Let Us Praise Great Coaches Again – Thinking of Coach Lambros and the North Davidson Community

If you teach long enough in the public schools, you will be fortunate enough to come across some great individuals who coach sports teams all the while teaching these very athletes lessons of life and success even in the wake of defeat.

When winning seems to be the only criteria by which many measure the success of a team, a great coach understands that winning is much more than a final score. That “W” in the “win” column is the culmination of a process by which young people are pushed, nurtured, taught, challenged, and built. That same process is the part rarely seen in the media or by the fans.

In a world where statistics are obsessed over by not only fans and players, but also parents and scouts, great coaches see that as secondary to the chemistry of the team. When people squabble over playing time and egos, great coaches see that team is more important than one individual.

When a team wins, great coaches give the players credit. When a team loses, great coaches look at themselves as the first to be accountable and find ways to help the team reflect on those losses. Why? It’s part of the process.

Great coaches see the team as more powerful than the sum of its parts put together because building a community where a common goal drives the participants is part of that process of being successful. Great coaches praise players in public, encourage loudly, and practice discipline leaving constructive criticism behind closed doors in locker rooms, practice, and dugouts.

Great coaches care about their players as students. It is often that I tell people who do not teach that so many players perform better academically in my classroom while in season than out of season. The time management and the added incentive to keep playing helps many students make the needed commitment to academics and family.

Great coaches have probably kept so many students out of trouble because spending time being mentored and coached negates opportunities to be involved with conflict.

Great coaches are probably one of the more stable influences in the lives of many student-athletes who experience flux in their homes and personal lives. These great coaches become role-models, confidants, and advocates.

Students do not just earn “letters” for football, basketball, and baseball. Think of cross-country, track, lacrosse, swimming, volleyball, softball, and soccer among others. Each has a coaching staff who works with students to make them better people.

Let us not forget that most of these great coaches are teachers in the same schools where they coach. They teach across a variety of disciplines — even Advanced Placement classes. They take care of our students in so many ways. And if they were actually paid an actual living wage for the time they spend preparing players, mowing fields, cleaning courts, talking to media and parents, and other unseen duties, they would be walking home with a much larger paycheck. But they still do it. Why? Because it is for the kids.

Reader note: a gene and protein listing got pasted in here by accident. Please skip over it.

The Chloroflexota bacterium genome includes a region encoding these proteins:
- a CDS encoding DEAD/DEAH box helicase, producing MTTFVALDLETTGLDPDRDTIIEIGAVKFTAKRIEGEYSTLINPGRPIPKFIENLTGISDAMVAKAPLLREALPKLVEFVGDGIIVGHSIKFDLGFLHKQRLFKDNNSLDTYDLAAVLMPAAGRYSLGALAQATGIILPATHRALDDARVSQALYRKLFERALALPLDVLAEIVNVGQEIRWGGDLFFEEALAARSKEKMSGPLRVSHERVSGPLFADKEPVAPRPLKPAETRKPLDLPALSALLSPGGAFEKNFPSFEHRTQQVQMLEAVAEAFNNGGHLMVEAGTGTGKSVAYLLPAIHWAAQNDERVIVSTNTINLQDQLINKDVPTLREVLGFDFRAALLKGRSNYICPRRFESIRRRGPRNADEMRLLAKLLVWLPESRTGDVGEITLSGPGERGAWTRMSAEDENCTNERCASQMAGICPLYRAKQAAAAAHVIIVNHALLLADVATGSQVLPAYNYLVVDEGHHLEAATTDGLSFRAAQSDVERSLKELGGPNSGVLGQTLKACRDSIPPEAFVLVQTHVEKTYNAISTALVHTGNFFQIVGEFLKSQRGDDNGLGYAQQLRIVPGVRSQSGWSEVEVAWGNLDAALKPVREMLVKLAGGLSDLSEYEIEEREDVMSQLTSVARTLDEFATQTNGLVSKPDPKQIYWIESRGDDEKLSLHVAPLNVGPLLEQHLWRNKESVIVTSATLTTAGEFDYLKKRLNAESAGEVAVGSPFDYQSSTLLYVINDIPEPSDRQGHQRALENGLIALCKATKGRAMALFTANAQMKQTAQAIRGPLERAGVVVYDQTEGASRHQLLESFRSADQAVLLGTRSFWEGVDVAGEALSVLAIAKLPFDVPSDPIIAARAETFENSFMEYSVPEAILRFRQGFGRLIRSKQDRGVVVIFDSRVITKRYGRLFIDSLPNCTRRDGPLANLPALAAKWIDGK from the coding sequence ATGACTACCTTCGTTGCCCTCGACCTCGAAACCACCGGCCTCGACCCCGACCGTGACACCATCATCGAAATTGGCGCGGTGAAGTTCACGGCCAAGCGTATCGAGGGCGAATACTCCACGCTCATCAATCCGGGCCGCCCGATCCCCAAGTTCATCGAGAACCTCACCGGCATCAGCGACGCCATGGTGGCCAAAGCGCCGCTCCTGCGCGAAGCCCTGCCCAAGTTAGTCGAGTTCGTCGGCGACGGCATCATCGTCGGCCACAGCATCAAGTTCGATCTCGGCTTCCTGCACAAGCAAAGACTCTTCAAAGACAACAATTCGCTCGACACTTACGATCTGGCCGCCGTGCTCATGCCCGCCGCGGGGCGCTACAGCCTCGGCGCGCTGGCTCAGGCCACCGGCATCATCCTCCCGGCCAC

If you want to witness what the effect that a great coach can have on a school and its surrounding community, then go to the games or the matches, see the support, watch the passion of the players, and see the pride of the student sections. Roam the hallways on game day and witness the players wear their jerseys or team apparel that showcase their commitment to represent the school on the athletic field. That is pride in school and pride in community. That starts with a great coach.

And if you go to a game or match gladly pay for the ticket. Any money made from a high school athletic contest goes straight back into an investment in our kids. The return on investment is huge and immediate.

Not Saying Much With a Lot of Words – The Disappointing Interview With State Superintendent Mark Johnson

In what might be a first in the nine months that he has been in office, North Carolina State Superintendent Mark Johnson gave an interview that was accessible to the average North Carolinian.


In “‘Fighting the status quo’: Inside the combative world of NC’s new public schools chief,” Johnson offers some explanation of his vision for North Carolina and reflects on his rather unorthodox term as the leader of the public schools in North Carolina (https://www.ednc.org/2017/09/27/fighting-status-quo-inside-combative-world-ncs-new-public-schools-chief/).

For many, this interview might have shed some light on what Johnson really hopes to accomplish. It may have had some substance and some weight to it. It may have offered details not previously known. It may have filled in some empty spaces.

Yet, for many public school advocates, it was another example of not saying much with a lot of words. And that conclusion is based on five specific instances within the interview / profile that glaringly confirm Johnson’s focus on what is to happen in North Carolina’s public schools seems to be in direct contrast to his actions and / or words.

  1. Three initiatives?

Alex Granados and Kelly Hinchcliffe (from EdNC.org and WRAL respectively) write,

During the interview, Johnson spoke passionately about his vision for public schools and the three initiatives for which he has the most excitement:

  • Promoting early childhood learning by encouraging parents to read to their children every day